A boring Fed makes the rest of Washington look either exciting or risky by comparison. Meanwhile, money returns to bond trading, and MBS and corporates have notable starts to ’17.
Markets: The most boring place in Washington
The Fed has quickly become the most boring place in Washington after saying little last week that it hadn’t said before. The FOMC recited its usual mantras. Then the labor report on Friday came in above expectations on payrolls but below expectations on wage growth. Rates dipped on the Friday report, with the weak wage numbers leaning against a March hike. Fed Chair Yellen steps into the partisan crossfire on Feb 14-15 with semiannual monetary policy reports to the Senate and House. (Milepost).
Markets/economy: Shifts in policy risk
The potential economic lift from tax cuts and infrastructure spending was always going to battle it out this year with the drag from limits on trade and immigration, but momentum lately has swung from lift to drag. The slow road so far for Obamacare reform could signal similar challenges for tax reform and infrastructure spending. Toxic politics and the new administration’s high priority on trade and immigration also get in the way. Goldman now thinks fiscal lift comes at the earliest, if at all, in 2018. See Goldman Sach’s US Economics Analyst: Q&A on the Policy Outlook, 03 Feb 2017. (GS, Milepost).
Markets: There’s money again in trading!
There’s money again in trading fixed income, according to the latest quarterly earnings from banks. Year-over-year FICC revenues at Morgan Stanley jumped 173%, Goldman 78%, Citi 36%, JPMorgan 31%, Bank of America 12% and Deutsche Bank 11%. A sharp rise in interest rates and tightening credit spreads helped drive client repositioning. None of the banks predicted that this would repeat itself, however. And by the end of last week, Deutsche announced it would cut positions in fixed income. See JPMorgan’s US Fixed Income Markets Weekly: Cross Sector Overview, 03 Feb 2017. (JPM, Milepost).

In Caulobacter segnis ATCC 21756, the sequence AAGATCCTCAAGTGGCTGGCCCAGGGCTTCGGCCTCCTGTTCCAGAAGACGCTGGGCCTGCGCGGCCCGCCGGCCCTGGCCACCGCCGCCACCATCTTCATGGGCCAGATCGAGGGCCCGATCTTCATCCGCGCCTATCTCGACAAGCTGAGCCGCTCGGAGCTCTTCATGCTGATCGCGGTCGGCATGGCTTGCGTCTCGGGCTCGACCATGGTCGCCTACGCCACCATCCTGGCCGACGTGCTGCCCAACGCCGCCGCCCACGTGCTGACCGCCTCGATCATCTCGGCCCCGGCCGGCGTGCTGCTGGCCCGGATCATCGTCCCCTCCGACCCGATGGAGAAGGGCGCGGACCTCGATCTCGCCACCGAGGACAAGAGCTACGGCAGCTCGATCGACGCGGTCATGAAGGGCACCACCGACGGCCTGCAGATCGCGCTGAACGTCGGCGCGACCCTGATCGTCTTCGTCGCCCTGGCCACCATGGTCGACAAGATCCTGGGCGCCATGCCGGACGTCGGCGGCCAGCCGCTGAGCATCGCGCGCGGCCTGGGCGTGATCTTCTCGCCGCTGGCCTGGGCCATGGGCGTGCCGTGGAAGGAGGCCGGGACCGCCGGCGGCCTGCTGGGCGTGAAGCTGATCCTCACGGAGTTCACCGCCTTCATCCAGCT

Markets: Higher rates land hard on MBS
Mortgage refinancing hit a plateau last fall after 30-year mortgage rates jumped 80 bp to around 4.20%, and evidence that refinancing collapsed in January looks set to arrive this week with the latest MBS prepayment reports. January prepayments should drop by 30% against December levels, according to Goldman Sachs, on a lower day count, lower housing turnover seasonals, and higher mortgage rates. Credit Suisse expects a 35% MoM drop in January and 8% in February before a March bounce higher The MBA mortgage refinance applications indices are now 50%-60% below 2016 peaks. The government refinance index remains solidly above the conventional index, suggesting prepayments in FHA/VA loans should remain elevated. See Goldman Sach’s The Mortgage Trader, 03 Feb 2017. See Credit Suisse’s January 2017 prepayment forecast, 17 Jan 2017. (CS, GS, Milepost).
Markets: Tough to make predictions about corporates
January surprised the corporate debt market with near record issuance right after almost every voice on the Street predicted a plunge in supply. Elimination of tax deductions for interest expense and repatriation of overseas cash were supposed to discourage debt. Instead, $167 billion came to market in January, including a large deal from Microsoft, which has more than $100 billion offshore. A debt surge could make sense if the issuer expected deduction of interest on existing debt to get grandfathered under new tax reform. There’s no precedent for grandfathering with changes to individual tax rules, but maybe with corporate efforts this time will be different. It’s tough to make predictions, as Yogi said, especially about the future. See JPMorgan’s US Fixed Income Markets Weekly: Corporates, 03 Feb 2017. (JPM, Milepost).